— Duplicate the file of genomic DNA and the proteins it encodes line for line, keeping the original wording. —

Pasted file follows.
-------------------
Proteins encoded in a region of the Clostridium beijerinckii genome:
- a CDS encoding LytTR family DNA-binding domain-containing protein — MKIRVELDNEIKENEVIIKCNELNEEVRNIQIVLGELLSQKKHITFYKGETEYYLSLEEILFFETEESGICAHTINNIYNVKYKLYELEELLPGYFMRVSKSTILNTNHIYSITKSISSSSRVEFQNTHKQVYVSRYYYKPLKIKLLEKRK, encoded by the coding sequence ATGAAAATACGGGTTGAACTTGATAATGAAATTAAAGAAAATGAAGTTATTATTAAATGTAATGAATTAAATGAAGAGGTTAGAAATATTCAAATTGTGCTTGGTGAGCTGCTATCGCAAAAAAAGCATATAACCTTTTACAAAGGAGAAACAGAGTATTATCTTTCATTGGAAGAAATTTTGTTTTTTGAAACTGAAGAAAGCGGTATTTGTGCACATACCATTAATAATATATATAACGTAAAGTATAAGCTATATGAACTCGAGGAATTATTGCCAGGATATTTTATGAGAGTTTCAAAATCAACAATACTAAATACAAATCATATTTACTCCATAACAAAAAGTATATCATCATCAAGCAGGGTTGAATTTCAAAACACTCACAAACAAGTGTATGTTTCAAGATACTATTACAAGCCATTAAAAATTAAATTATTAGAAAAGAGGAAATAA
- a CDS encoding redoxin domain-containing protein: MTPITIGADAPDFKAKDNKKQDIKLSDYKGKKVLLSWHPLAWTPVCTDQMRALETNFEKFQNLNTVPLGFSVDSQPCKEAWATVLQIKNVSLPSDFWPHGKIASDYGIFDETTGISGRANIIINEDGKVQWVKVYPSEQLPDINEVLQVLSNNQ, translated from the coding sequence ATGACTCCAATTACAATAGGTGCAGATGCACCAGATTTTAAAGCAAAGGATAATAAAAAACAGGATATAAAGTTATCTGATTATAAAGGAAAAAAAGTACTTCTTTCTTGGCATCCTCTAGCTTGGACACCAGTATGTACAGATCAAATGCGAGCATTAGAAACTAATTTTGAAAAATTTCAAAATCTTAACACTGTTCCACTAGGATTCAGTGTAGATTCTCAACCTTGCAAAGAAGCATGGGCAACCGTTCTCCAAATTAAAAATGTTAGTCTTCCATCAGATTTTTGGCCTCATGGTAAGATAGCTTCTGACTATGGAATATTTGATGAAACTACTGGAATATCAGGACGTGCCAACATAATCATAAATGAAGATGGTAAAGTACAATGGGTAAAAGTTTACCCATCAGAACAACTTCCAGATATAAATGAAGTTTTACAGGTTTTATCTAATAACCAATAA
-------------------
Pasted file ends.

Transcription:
Proteins encoded in a region of the Clostridium beijerinckii genome:
- a CDS encoding LytTR family DNA-binding domain-containing protein — MKIRVELDNEIKENEVIIKCNELNEEVRNIQIVLGELLSQKKHITFYKGETEYYLSLEEILFFETEESGICAHTINNIYNVKYKLYELEELLPGYFMRVSKSTILNTNHIYSITKSISSSSRVEFQNTHKQVYVSRYYYKPLKIKLLEKRK, encoded by the coding sequence ATGAAAATACGGGTTGAACTTGATAATGAAATTAAAGAAAATGAAGTTATTATTAAATGTAATGAATTAAATGAAGAGGTTAGAAATATTCAAATTGTGCTTGGTGAGCTGCTATCGCAAAAAAAGCATATAACCTTTTACAAAGGAGAAACAGAGTATTATCTTTCATTGGAAGAAATTTTGTTTTTTGAAACTGAAGAAAGCGGTATTTGTGCACATACCATTAATAATATATATAACGTAAAGTATAAGCTATATGAACTCGAGGAATTATTGCCAGGATATTTTATGAGAGTTTCAAAATCAACAATACTAAATACAAATCATATTTACTCCATAACAAAAAGTATATCATCATCAAGCAGGGTTGAATTTCAAAACACTCACAAACAAGTGTATGTTTCAAGATACTATTACAAGCCATTAAAAATTAAATTATTAGAAAAGAGGAAATAA
- a CDS encoding redoxin domain-containing protein: MTPITIGADAPDFKAKDNKKQDIKLSDYKGKKVLLSWHPLAWTPVCTDQMRALETNFEKFQNLNTVPLGFSVDSQPCKEAWATVLQIKNVSLPSDFWPHGKIASDYGIFDETTGISGRANIIINEDGKVQWVKVYPSEQLPDINEVLQVLSNNQ, translated from the coding sequence ATGACTCCAATTACAATAGGTGCAGATGCACCAGATTTTAAAGCAAAGGATAATAAAAAACAGGATATAAAGTTATCTGATTATAAAGGAAAAAAAGTACTTCTTTCTTGGCATCCTCTAGCTTGGACACCAGTATGTACAGATCAAATGCGAGCATTAGAAACTAATTTTGAAAAATTTCAAAATCTTAACACTGTTCCACTAGGATTCAGTGTAGATTCTCAACCTTGCAAAGAAGCATGGGCAACCGTTCTCCAAATTAAAAATGTTAGTCTTCCATCAGATTTTTGGCCTCATGGTAAGATAGCTTCTGACTATGGAATATTTGATGAAACTACTGGAATATCAGGACGTGCCAACATAATCATAAATGAAGATGGTAAAGTACAATGGGTAAAAGTTTACCCATCAGAACAACTTCCAGATATAAATGAAGTTTTACAGGTTTTATCTAATAACCAATAA